London would not be half the city it is without the parks, particularly the Royal Parks. However, the Royal Parks’ attempts in recent years to impose restrictions on sports and fitness in their parks is a disturbing development. As a personal trainer in London I find it really sad that yet more barriers are being put in the way of people getting fit in London.
Playing sport in the parks
First the Royal Parks targeted people who play sport in Hyde Park, with a system of charges for use. They argued it was to reduce conflict at a time of increasing demand for limited park space. Solicitors firm Leigh Day & Co challenged them (on behalf of a group of recreational sports-lovers) over the decision to impose charges for the use of the Old Football Pitches, on the basis that consultations had been inadequate.
In addition, Leo Visconti led the Save Our Softball campaign to prevent the London Charity Softball League being charged to use the park for softball events. West Central London Green Party joined the campaign.
By 2013 over 20,000 people had signed a petition to oppose the charges, and Royal Parks agreed to a second round of consultations.
Earlier this week, (March 2015) the Royal Parks ditched their plans to reintroduce charges for people playing sport in Hyde Park, a victory for Londoners who want to enjoy this public green space for physical activity without being charged. London is expensive enough already.
Personal Trainers in London’s Royal Parks
It is now a requirement that any personal trainer wishing to train their clients in any of the Royal Parks must have a licence and pay an annual licence fee of £350.00, more if they’re training groups.
The first London personal trainer to fall foul of this regulation was Alexis Ajavon Baron Cohen, who was training a client on Primrose Hill on 10 September 2013 when he was fined for not having a licence to train “for trade or business” in the Royal Parks.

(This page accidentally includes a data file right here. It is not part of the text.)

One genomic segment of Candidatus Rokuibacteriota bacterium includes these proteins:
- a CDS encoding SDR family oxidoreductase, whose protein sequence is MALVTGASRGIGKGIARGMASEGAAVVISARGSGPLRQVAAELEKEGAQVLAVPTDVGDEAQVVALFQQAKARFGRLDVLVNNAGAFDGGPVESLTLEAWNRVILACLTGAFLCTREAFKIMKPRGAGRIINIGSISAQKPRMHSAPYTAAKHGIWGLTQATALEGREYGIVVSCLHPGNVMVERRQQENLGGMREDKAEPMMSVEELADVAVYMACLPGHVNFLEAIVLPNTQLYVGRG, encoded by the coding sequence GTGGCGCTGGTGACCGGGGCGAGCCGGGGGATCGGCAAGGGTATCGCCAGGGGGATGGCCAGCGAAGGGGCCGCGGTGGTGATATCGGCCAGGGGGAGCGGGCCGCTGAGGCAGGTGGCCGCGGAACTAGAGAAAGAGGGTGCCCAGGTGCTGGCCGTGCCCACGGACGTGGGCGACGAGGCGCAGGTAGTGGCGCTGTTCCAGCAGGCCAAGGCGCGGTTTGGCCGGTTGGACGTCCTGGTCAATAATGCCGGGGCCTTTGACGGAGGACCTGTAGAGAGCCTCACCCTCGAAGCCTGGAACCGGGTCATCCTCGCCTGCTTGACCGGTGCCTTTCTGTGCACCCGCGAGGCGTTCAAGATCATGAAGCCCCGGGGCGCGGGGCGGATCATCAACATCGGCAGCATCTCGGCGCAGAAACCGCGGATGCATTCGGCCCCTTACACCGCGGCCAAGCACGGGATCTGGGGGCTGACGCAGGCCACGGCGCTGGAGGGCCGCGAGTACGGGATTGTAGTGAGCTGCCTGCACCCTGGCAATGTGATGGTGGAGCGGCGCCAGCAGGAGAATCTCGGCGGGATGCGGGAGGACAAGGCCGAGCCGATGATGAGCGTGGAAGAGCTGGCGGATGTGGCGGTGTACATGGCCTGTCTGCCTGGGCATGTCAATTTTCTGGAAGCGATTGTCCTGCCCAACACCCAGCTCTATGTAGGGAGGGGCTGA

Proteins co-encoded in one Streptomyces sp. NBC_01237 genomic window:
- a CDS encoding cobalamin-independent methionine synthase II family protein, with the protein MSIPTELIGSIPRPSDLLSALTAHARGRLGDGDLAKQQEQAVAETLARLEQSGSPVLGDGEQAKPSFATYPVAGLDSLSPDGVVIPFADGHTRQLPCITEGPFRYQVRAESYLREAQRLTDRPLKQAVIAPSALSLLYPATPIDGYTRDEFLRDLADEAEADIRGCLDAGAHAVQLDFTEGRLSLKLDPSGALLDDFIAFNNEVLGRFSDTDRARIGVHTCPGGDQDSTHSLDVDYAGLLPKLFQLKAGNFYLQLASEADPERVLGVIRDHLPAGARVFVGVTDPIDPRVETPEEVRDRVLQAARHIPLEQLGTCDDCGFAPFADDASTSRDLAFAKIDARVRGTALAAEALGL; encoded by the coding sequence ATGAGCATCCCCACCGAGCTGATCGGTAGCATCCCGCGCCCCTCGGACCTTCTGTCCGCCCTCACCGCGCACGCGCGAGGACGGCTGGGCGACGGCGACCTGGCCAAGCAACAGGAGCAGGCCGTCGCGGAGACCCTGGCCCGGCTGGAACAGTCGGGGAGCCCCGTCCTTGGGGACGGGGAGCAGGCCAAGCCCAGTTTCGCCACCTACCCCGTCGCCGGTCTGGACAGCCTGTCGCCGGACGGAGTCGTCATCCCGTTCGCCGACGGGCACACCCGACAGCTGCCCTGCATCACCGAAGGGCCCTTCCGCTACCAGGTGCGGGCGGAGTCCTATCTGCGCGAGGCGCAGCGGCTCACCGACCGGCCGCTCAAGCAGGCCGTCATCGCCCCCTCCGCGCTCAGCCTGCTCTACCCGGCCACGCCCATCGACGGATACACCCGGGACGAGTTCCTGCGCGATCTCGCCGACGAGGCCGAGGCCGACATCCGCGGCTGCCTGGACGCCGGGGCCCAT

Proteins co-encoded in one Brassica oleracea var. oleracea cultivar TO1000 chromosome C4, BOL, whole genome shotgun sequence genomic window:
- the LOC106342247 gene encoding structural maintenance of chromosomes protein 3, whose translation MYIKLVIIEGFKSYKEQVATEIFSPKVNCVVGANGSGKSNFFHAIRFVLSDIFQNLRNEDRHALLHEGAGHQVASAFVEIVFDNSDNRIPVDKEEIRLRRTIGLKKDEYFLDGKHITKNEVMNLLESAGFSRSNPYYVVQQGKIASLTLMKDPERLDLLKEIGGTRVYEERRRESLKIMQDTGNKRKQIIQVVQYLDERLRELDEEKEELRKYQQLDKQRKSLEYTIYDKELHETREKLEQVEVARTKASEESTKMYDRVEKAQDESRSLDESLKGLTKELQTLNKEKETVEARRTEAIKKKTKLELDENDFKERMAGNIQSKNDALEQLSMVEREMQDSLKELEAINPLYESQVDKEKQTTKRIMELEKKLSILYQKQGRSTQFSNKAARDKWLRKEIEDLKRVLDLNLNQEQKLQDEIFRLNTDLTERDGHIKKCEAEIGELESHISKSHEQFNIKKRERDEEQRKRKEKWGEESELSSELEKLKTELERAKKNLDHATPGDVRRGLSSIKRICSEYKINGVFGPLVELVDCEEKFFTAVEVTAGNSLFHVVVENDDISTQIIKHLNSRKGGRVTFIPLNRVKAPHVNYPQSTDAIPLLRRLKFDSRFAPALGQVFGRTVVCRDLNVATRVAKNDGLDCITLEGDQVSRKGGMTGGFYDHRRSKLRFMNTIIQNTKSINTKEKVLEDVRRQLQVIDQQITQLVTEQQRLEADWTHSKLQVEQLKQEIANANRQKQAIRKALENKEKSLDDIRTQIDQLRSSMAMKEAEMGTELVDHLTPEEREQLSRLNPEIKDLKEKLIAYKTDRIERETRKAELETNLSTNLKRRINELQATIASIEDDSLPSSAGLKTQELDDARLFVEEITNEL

According to the Evening Standard (14 March 2014) he was then prosecuted for breaching this Royal Parks rule and for refusing to pay the £50.00 fine. A Royal Parks spokesman said: “We welcome anyone who wants to use the parks to get fit…. but it is against the law for anyone to run a business in the parks without permission.”
I think most personal trainers in London would agree that it’s a bit odd to describe training a client in the park as “running a business in the park”, unless you are a bootcamp company which uses the Royal Parks exclusively for training a whole group of people simultaneously. But for training one client at a time, which has no greater impact than two friends training together, it’s a bit much to expect a personal trainer to pay £350.00 a year.
In addition, many London personal trainers see different clients in a variety of settings: in the client’s home or garden, in a gym, jogging in the street, in a park which is not one of the Royal Parks, and in the Royal Parks too. For me, who trains most clients indoors, a £350.00 fee for the occasional 1 hour session in the Royal Parks would make no economic sense.
The Royal Parks argue that it is only fair for London personal trainers to contribute to the upkeep of the parks. This argument is valid for large bootcamps, but not for one-on-one personal training sessions. In addition, personal trainers are already paying income tax and Council Tax, so they have already made their contribution.
Another argument put by the Royal Parks is that they are protecting the public from rogue personal trainers, by ensuring through the licence system that trainers are properly qualified, insured, and hold a valid first aid certificate. But all these things can be checked by the client themselves when they hire a personal trainer. It’s overkill to have this extra layer of bureaucracy.
All this licence fee system will do is deter personal trainers from training in the Royal Parks, or increase the price clients have to pay their trainer when he/she passes the cost onto the client. And for those personal trainers who absorb the cost themselves, it makes the career-choice of personal trainer less attractive, and the net income less appealing. Hardly a win-win for trainer and client.
At a time when Britain is faced with a growing obesity crisis, with all the spin-off diseases it causes (type 2 diabetes, heart disease, certain cancers) it is really bad policy to deter physical exercise in London’s parks.
If the Royal Parks really did “welcome anyone who wants to use the parks to get fit”, they would ditch this policy immediately.
Dominic Londesborough is a personal trainer in London who trains his clients anywhere except the Royal Parks.